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Thread: Actron Dwell Meter and Idle Hunting

  1. #21
    Junior Member
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    One issue with a digital display is the visual swing, it's a lot easier to see with an analog gauge. I've tried a fluke 123 scope to measure the signal but it was easier with a 1980s dwell meter.

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  2. #22
    Motors about after dark Michael's Avatar
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    Quote Originally Posted by Ron View Post
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  3. #23
    Senior Member Citizen's Avatar
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    Location:  Houston, TX

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    Quote Originally Posted by Elvis View Post
    why don't you buy a simple 20-30$ oszilloscope instead of that dwell sh.. ? we're in 2021 not 19821 anymore we have smartphones now and don't use phone booths anymore...
    Quote Originally Posted by Acmetowers View Post
    One issue with a digital display is the visual swing, it's a lot easier to see with an analog gauge. I've tried a fluke 123 scope to measure the signal but it was easier with a 1980s dwell meter.
    I better get with the program! I inherited this from my father, been using it for years now, mostly for older cars that don’t have a tach. Still use it, seems to work great so have never seen the need to buy a new one.

    Tach-Dwell.jpg

    Can you guess the vintage?

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  4. #24
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    Quote Originally Posted by Bitsyncmaster View Post
    Disconnecting the O2 sensor wire would result in the FV running at 50% duty cycle (45 deg. dwell). Yes you still adjust the mixture with the adjustment "screw" but you would need a wideband tail pipe meter to set the mixture to a known value. I would guess you do the same if you unplug the FV or not power the lambda system.
    Am I understanding correctly that you could either have the FV running (at constant 50%) or disable it and enrich the fuel mix to compensate - and achieve the same performance?

  5. #25
    President, DeLorean Industries
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    Quote Originally Posted by deloreandmcxii View Post
    Am I understanding correctly that you could either have the FV running (at constant 50%) or disable it and enrich the fuel mix to compensate - and achieve the same performance?
    To step in on this with knowledge on your car after servicing recently. Your car does not have an oxygen sensor in the custom exhaust or a working frequency valve circuit. You can still make a base CO adjustment with a wideband oxygen sensor but not with the method involving dwell on the lambda circuit.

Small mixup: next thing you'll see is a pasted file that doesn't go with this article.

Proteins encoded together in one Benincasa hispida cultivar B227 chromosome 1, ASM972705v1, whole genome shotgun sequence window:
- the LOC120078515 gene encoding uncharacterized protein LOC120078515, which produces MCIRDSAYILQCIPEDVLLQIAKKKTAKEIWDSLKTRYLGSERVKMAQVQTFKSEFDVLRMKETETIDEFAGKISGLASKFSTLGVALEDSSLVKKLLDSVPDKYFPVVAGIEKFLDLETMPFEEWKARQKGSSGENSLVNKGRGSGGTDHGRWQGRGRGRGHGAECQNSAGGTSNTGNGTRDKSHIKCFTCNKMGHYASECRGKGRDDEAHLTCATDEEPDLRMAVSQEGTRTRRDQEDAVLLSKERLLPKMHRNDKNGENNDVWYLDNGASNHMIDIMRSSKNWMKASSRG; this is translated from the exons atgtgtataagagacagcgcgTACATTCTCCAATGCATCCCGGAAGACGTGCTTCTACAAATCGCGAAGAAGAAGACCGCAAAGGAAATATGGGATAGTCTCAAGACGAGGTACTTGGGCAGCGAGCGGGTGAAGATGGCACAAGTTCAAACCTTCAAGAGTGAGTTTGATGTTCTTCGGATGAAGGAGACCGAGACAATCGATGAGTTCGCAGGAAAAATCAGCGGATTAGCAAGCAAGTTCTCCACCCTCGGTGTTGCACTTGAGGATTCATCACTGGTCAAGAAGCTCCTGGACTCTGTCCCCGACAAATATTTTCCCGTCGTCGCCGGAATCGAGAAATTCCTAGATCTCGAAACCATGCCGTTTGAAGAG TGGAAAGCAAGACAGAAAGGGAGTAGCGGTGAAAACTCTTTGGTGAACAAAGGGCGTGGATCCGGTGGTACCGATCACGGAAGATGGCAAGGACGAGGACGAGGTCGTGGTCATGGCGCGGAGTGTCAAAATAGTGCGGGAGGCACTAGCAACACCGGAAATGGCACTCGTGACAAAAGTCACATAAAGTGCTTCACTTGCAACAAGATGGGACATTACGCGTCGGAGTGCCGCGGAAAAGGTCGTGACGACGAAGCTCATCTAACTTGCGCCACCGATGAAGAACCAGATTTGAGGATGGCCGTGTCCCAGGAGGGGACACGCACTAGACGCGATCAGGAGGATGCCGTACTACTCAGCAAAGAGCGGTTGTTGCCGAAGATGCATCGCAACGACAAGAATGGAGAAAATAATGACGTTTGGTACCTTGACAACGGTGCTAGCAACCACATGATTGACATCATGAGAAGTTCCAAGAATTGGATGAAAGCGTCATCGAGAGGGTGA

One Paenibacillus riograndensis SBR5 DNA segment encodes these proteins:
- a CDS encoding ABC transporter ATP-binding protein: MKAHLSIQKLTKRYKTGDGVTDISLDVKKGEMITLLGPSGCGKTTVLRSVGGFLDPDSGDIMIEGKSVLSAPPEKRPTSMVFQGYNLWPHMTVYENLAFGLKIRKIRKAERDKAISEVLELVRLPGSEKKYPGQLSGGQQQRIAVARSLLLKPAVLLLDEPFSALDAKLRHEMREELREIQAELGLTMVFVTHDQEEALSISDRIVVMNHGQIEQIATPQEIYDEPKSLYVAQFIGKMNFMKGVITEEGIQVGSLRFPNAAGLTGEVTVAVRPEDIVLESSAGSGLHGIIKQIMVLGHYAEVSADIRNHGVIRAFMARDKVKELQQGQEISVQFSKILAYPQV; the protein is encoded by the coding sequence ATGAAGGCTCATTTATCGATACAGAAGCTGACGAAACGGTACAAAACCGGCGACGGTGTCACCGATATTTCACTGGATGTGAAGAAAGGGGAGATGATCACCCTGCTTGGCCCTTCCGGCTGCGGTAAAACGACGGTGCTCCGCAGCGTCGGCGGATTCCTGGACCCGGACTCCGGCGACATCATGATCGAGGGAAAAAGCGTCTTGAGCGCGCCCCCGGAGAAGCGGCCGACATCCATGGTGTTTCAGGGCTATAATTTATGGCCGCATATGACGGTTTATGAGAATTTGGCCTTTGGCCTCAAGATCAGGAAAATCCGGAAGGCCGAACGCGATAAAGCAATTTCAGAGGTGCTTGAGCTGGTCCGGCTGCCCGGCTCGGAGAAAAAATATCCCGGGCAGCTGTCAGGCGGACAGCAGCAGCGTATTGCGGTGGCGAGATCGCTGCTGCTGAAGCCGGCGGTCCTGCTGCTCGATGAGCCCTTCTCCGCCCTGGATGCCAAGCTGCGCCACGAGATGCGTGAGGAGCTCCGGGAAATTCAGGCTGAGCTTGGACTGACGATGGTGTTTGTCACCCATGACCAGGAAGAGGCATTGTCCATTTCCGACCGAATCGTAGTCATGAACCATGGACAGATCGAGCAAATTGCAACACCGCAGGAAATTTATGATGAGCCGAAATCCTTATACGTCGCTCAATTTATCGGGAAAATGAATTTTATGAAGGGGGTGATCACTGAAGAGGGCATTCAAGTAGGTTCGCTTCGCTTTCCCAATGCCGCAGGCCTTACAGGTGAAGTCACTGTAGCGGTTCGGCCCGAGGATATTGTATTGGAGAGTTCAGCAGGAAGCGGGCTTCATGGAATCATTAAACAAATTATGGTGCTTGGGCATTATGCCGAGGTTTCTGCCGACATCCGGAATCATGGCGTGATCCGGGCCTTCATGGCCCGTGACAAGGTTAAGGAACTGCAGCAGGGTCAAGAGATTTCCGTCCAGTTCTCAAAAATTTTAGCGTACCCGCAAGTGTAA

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  6. #26
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    Quote Originally Posted by Delorean Industries View Post
    To step in on this with knowledge on your car after servicing recently. Your car does not have an oxygen sensor in the custom exhaust or a working frequency valve circuit. You can still make a base CO adjustment with a wideband oxygen sensor but not with the method involving dwell on the lambda circuit.
    Thanks Josh! Yeah, I was just trying to understand how things work. So given my FV isnít running, the fuel mix must be tuned richer to compensate - right? And because without a O2 sensor anyway, the fuel mixture would be a constant either way (Fv running at 50% vs Richer mix and no FV)

    Am I understanding?

  7. #27
    President, DeLorean Industries
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    My VIN:    5646,5080, 5880, 10234, 3639, 2518, 10586, 1538

    The fuel mixture is working off it's base curve without any type of dump from the valve. Essentially it just isn't looking for anything as it is mechanical and doesn't know any better aside from the warm up curve from the CPR. You can safely set this with a wideband and be good to go. The Lambda system isn't critical to the car. Your mpg will see negative results from this. Recommendation would be to set to 14.7 +/- .3 and be good to go. This was checked when we installed our braided fuel injection line kit procedure. Your adjustment was off due to the number of vacuum leaks on the intake system, pipe of agony leak, manifold issue at w pipe etc. Once all of those were corrected it was in the 14's.
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  8. #28
    Member Dhennick99's Avatar
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    Are the mixture values the same with an automatic, or should the dwell be adjusted either more rich or lean?

  9. #29
    Administrator Ron's Avatar
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    Yep - The spec is for stock, auto or manual.

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